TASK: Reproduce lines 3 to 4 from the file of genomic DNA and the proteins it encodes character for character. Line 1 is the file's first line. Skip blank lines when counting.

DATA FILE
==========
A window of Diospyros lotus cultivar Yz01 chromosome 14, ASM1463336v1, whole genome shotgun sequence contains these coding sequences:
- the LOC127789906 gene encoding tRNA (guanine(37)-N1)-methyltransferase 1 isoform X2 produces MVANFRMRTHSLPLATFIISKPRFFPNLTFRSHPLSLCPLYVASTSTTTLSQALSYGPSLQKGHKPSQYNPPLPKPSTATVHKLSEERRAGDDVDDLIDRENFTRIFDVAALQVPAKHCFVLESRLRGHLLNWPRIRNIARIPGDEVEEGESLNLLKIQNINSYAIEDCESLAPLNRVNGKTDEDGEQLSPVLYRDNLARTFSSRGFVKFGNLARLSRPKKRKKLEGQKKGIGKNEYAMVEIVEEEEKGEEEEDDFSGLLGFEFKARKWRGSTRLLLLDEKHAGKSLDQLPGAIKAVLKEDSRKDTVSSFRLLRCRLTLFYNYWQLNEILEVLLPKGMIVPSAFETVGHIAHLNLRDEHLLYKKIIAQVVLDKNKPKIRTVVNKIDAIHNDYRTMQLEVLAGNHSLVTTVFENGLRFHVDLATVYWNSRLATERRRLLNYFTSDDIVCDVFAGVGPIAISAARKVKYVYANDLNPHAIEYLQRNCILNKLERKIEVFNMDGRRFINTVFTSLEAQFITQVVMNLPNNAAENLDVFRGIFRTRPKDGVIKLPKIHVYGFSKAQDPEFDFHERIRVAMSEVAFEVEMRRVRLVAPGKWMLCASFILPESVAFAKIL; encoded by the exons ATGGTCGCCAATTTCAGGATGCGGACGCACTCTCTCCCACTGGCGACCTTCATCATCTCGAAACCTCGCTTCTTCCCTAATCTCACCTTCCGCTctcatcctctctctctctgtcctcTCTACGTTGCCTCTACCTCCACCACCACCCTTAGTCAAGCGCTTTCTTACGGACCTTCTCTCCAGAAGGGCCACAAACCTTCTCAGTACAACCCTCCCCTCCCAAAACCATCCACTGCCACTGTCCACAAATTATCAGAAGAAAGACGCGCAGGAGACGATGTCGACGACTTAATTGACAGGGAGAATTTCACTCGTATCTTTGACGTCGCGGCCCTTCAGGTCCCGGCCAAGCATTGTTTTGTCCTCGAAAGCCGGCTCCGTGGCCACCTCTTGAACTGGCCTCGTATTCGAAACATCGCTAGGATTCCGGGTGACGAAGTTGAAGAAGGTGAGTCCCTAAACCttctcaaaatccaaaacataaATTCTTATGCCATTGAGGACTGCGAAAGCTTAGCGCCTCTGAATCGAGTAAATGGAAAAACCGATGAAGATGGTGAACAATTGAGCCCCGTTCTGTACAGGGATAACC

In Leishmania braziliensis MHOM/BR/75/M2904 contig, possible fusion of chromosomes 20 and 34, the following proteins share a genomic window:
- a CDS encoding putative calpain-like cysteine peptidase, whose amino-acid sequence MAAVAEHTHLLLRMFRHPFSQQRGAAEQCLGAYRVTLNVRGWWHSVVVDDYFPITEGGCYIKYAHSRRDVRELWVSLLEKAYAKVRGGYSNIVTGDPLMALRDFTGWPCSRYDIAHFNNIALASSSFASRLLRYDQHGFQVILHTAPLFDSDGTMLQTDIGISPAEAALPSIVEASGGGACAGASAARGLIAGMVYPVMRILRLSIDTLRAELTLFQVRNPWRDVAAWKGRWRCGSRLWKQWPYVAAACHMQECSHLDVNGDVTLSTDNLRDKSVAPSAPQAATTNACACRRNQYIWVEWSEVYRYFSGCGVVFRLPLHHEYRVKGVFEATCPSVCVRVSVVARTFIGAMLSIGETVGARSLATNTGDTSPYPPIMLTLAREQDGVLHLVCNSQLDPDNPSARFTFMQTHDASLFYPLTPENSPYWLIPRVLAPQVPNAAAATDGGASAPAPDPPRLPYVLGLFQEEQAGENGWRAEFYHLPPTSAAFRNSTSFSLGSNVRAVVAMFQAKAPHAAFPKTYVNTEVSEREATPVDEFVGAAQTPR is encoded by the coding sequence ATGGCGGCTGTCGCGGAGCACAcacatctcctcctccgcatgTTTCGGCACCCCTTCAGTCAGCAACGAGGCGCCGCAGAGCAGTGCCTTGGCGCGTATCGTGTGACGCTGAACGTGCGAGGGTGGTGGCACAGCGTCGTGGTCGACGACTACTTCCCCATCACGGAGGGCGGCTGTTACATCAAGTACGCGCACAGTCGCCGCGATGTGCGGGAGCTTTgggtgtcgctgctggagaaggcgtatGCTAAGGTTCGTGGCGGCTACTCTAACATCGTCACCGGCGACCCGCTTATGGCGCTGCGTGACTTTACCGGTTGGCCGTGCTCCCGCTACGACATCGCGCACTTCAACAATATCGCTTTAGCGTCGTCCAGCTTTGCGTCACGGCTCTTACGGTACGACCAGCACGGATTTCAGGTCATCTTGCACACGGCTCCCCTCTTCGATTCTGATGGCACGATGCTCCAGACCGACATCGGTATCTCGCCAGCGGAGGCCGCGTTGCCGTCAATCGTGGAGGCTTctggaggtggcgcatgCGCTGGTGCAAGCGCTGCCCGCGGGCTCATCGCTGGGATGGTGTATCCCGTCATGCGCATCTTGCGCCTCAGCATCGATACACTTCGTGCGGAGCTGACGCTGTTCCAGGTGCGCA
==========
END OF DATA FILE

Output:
In Leishmania braziliensis MHOM/BR/75/M2904 contig, possible fusion of chromosomes 20 and 34, the following proteins share a genomic window:
- a CDS encoding putative calpain-like cysteine peptidase, whose amino-acid sequence MAAVAEHTHLLLRMFRHPFSQQRGAAEQCLGAYRVTLNVRGWWHSVVVDDYFPITEGGCYIKYAHSRRDVRELWVSLLEKAYAKVRGGYSNIVTGDPLMALRDFTGWPCSRYDIAHFNNIALASSSFASRLLRYDQHGFQVILHTAPLFDSDGTMLQTDIGISPAEAALPSIVEASGGGACAGASAARGLIAGMVYPVMRILRLSIDTLRAELTLFQVRNPWRDVAAWKGRWRCGSRLWKQWPYVAAACHMQECSHLDVNGDVTLSTDNLRDKSVAPSAPQAATTNACACRRNQYIWVEWSEVYRYFSGCGVVFRLPLHHEYRVKGVFEATCPSVCVRVSVVARTFIGAMLSIGETVGARSLATNTGDTSPYPPIMLTLAREQDGVLHLVCNSQLDPDNPSARFTFMQTHDASLFYPLTPENSPYWLIPRVLAPQVPNAAAATDGGASAPAPDPPRLPYVLGLFQEEQAGENGWRAEFYHLPPTSAAFRNSTSFSLGSNVRAVVAMFQAKAPHAAFPKTYVNTEVSEREATPVDEFVGAAQTPR is encoded by the coding sequence ATGGCGGCTGTCGCGGAGCACAcacatctcctcctccgcatgTTTCGGCACCCCTTCAGTCAGCAACGAGGCGCCGCAGAGCAGTGCCTTGGCGCGTATCGTGTGACGCTGAACGTGCGAGGGTGGTGGCACAGCGTCGTGGTCGACGACTACTTCCCCATCACGGAGGGCGGCTGTTACATCAAGTACGCGCACAGTCGCCGCGATGTGCGGGAGCTTTgggtgtcgctgctggagaaggcgtatGCTAAGGTTCGTGGCGGCTACTCTAACATCGTCACCGGCGACCCGCTTATGGCGCTGCGTGACTTTACCGGTTGGCCGTGCTCCCGCTACGACATCGCGCACTTCAACAATATCGCTTTAGCGTCGTCCAGCTTTGCGTCACGGCTCTTACGGTACGACCAGCACGGATTTCAGGTCATCTTGCACACGGCTCCCCTCTTCGATTCTGATGGCACGATGCTCCAGACCGACATCGGTATCTCGCCAGCGGAGGCCGCGTTGCCGTCAATCGTGGAGGCTTctggaggtggcgcatgCGCTGGTGCAAGCGCTGCCCGCGGGCTCATCGCTGGGATGGTGTATCCCGTCATGCGCATCTTGCGCCTCAGCATCGATACACTTCGTGCGGAGCTGACGCTGTTCCAGGTGCGCA